Near the end of the main section of trail was my first stop, the Zeniarai Benten shrine. Unlike the buddhist temple Hase-dera, shrines are the religious centers for Shintoism. Both religions are very attuned with nature, but Shinto as a religion actually worships nature itself. Very Green Party stuff. This shrine is famous for being a place where people can come wash their money (see sign in a few photos back), which supposedly washes away taint on the money and brings good fortune towards what the money is spent on.
Long row of torii just through the cave entrance. When I reached the end, the young Japanese boy that you can see in this photo, looking very lost, kept trying to ask me where something was. May I remind you, there were a few dozen Japanese people milling around, and I am as pale as Casper, so who knows why he chose me of all people as the source of any knowledge pertaining to a Shinto shrine. But I digress - eventually I figured out he was looking for the place where they wash their hands before coming in, answered as ineloquently as my skill allowed, and he thanked me from the bottom of his knees (in other words, how low his head bowed). Cute experience.
As most people have seen in movies that involve Japan, this is one of those places in a shrine where people do the "bow twice, clap twice, then bow once more" routine, marked by the large rope attached to a bell. A few of these were scattered around the shrine, but I wish I knew the significance of different ones.
The cave after the clearing which came after the first cave. Easy, right? Inside here is where the money washing took place.
Baskets and a tiny creek. You figure out the rest.
Yup, another mini-shrine-within-the-cave-inside-the-shrine. One reason I'm glad I had my MarkII with me on this trip - it was DARK in there.
Funny story #2 of the day. I decided for the heck of it, to be superstitious for 5 minutes and buy one of the plethora of tiny charms that they 'bless' and sell at shrines in particular. Being a small town not in Tokyo, pretty much nobody spoke English. Well, they knew how to say "difficult to explain" when I asked "what is the meaning of this?" in Japanese. So I racked my brain for something that would likely to be something many people would come to a shrine to wish for good luck upon, and came up with the obvious - a good marriage. So, I said "ii kekkon", which literally means "good marriage". The nice lady at the counter said "ah!", and indicated towards one, so I affirmed my choice and she wrapped it up and did a quick little blessing of it.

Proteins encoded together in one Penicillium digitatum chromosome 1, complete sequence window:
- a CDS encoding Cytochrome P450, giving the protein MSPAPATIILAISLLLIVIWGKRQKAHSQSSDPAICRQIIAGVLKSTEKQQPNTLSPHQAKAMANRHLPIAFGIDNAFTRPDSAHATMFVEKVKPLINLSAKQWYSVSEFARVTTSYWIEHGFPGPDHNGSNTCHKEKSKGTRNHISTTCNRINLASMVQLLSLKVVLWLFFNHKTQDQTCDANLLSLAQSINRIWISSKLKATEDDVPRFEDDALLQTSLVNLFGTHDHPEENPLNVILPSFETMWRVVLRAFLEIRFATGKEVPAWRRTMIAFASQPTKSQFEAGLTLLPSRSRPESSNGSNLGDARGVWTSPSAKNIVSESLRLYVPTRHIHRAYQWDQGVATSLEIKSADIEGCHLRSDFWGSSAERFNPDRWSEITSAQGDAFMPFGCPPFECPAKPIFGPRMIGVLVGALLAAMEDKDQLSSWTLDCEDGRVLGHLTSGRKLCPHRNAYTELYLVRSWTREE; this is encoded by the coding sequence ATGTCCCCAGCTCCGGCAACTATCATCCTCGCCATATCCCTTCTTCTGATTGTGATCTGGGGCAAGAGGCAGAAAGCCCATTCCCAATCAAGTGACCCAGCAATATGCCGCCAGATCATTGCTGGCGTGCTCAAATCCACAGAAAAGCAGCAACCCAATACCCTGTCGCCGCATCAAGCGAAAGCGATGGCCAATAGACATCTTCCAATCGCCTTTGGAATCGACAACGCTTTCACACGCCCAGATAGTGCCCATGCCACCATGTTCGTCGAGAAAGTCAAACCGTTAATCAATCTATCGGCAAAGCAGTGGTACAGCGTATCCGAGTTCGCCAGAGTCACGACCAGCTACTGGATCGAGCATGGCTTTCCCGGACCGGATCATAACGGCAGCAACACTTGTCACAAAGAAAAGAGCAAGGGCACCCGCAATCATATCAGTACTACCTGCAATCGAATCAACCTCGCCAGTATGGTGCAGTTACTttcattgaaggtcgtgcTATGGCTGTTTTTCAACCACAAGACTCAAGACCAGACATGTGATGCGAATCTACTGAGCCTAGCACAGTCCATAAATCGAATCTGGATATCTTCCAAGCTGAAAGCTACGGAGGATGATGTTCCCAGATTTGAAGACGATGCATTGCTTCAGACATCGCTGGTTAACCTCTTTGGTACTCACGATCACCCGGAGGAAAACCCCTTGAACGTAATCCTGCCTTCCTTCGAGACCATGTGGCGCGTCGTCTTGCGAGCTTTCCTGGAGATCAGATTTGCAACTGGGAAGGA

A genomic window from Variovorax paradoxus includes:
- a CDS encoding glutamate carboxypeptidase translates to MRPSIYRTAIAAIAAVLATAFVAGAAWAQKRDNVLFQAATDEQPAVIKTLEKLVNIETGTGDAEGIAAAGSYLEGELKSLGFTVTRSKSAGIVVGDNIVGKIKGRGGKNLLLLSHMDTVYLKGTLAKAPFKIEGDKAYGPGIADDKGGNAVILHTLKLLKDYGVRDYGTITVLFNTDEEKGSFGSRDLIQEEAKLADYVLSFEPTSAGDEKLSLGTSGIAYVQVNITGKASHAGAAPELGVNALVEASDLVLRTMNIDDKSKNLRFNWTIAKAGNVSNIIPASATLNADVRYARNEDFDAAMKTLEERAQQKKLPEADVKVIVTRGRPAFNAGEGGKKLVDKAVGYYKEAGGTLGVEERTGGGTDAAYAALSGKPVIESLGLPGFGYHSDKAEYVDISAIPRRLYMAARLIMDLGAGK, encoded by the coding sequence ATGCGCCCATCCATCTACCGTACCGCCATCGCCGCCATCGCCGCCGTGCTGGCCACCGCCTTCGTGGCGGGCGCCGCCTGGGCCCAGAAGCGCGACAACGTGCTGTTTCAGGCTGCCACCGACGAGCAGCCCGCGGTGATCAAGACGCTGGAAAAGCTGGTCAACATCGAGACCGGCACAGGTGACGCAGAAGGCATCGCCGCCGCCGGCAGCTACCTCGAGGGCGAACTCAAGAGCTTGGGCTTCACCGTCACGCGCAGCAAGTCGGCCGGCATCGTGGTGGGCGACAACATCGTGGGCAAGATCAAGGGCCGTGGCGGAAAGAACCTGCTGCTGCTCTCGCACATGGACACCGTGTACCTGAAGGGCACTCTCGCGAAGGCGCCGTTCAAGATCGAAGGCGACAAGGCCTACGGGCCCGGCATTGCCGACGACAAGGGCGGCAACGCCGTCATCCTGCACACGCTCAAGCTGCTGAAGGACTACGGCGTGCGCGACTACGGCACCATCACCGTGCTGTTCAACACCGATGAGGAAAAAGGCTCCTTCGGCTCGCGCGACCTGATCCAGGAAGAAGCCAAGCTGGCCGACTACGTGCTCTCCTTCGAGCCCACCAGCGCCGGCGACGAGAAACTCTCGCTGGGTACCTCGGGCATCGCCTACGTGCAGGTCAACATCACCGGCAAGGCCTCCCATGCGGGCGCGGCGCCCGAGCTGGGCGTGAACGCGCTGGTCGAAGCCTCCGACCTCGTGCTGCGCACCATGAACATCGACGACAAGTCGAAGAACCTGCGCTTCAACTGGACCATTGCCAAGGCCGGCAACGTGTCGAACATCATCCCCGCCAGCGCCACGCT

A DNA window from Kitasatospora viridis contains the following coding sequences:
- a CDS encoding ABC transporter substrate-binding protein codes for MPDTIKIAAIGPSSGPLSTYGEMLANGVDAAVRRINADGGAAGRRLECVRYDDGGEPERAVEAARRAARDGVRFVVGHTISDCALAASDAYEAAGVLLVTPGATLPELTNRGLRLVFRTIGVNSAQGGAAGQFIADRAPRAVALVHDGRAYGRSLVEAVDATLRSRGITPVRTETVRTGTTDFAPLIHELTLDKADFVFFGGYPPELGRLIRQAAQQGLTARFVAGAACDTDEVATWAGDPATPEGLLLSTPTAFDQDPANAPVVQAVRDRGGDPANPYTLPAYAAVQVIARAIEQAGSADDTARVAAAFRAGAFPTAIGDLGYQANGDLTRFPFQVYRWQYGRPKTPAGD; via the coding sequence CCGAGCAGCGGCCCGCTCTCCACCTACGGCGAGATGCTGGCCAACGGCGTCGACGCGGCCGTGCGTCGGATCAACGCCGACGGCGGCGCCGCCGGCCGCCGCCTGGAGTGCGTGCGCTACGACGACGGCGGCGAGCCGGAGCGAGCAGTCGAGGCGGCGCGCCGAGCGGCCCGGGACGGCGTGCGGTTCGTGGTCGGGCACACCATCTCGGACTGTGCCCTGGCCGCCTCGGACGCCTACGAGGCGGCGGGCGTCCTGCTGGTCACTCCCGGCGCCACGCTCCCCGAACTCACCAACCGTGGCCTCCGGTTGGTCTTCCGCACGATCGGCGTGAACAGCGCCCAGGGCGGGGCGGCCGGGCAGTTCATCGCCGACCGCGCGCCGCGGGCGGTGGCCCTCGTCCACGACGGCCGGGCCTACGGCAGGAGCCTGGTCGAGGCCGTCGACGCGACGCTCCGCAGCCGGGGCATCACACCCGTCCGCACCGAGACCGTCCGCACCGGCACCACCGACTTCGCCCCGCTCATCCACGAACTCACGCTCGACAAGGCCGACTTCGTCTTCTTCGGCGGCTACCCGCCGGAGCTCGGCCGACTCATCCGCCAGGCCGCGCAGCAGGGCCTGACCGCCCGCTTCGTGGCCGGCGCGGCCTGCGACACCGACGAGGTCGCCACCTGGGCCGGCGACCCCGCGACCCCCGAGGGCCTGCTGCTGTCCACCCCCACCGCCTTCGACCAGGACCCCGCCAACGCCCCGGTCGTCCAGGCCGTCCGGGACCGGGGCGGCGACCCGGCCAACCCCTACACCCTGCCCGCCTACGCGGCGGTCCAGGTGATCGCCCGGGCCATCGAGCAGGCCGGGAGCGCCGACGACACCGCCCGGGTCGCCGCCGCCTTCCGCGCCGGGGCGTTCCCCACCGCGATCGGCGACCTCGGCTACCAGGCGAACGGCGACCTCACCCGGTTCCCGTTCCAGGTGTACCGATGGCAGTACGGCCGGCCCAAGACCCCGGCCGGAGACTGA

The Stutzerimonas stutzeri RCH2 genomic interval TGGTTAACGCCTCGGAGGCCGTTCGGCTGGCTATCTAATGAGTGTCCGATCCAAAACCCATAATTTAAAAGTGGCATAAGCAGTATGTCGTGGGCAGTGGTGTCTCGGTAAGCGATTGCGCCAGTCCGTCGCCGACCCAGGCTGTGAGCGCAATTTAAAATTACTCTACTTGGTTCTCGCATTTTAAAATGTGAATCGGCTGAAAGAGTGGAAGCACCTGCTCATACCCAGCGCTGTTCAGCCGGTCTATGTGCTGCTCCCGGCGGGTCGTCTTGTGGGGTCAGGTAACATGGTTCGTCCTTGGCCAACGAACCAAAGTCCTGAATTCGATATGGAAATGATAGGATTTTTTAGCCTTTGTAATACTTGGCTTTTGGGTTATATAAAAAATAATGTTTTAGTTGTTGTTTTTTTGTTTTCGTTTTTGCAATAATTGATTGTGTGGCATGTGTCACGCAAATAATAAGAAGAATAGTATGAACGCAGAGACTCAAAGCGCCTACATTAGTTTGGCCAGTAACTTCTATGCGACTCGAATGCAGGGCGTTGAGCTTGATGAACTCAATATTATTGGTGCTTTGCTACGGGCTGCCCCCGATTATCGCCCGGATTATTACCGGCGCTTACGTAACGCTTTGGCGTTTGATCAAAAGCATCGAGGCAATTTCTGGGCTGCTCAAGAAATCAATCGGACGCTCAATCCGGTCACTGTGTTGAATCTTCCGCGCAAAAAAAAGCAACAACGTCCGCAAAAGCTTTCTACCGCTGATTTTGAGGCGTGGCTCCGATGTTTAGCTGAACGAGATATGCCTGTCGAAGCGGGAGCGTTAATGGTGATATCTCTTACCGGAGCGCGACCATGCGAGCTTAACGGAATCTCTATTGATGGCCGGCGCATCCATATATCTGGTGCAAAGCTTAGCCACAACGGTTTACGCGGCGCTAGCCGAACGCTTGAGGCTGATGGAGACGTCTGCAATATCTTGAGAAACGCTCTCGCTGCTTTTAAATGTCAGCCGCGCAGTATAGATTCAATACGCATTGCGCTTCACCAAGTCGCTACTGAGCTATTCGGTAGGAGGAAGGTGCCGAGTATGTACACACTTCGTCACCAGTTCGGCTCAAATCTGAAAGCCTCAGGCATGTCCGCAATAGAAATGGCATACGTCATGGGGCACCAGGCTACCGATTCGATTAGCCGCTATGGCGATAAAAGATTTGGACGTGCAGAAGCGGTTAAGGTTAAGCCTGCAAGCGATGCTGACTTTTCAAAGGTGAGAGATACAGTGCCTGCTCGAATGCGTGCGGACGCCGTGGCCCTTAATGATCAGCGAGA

I thanked her and was about to walk away when I something started to nag at me. You see, there is no future tense in the Japanese language. "Present" tense is the same as future tense - you have to know the context or use other cues in the sentence. So I turned back, and in my broken Japanese, I basically asked "marriage now? or marriage later?" She seemed confused, and basically asked me "you want to find love, yes?" I said, "Hai... demo, watashi wa kekkon shite imasu" (Yes, but I am (currently) married) and indicated my ring. The poor lady's face turned pale and she was beside herself apologizing for her terrible mistake in hand gestures and words that I couldn't understand. I couldn't help but laugh, and reassured her that it was my mistake and that it was ok. I asked if there was one for money (can't screw up that one!), and when there was, traded in my adulterous charm for one that could actually be of benefit to us. Sorry, babe.
That concludes the first half of Kamakura! Next up... even <em>more</em> temples and shrines! I know you're excited. A lot of people who travel in Japan get "templed out" after just a few of them, but I actually loved visiting those more than anything else. Especially in Kamakura, because it was not crowded, the sites were more quaint, and due to said not-crowdedness, I had more memorable interactions with the locals. Also, can't go wrong with great things to photograph.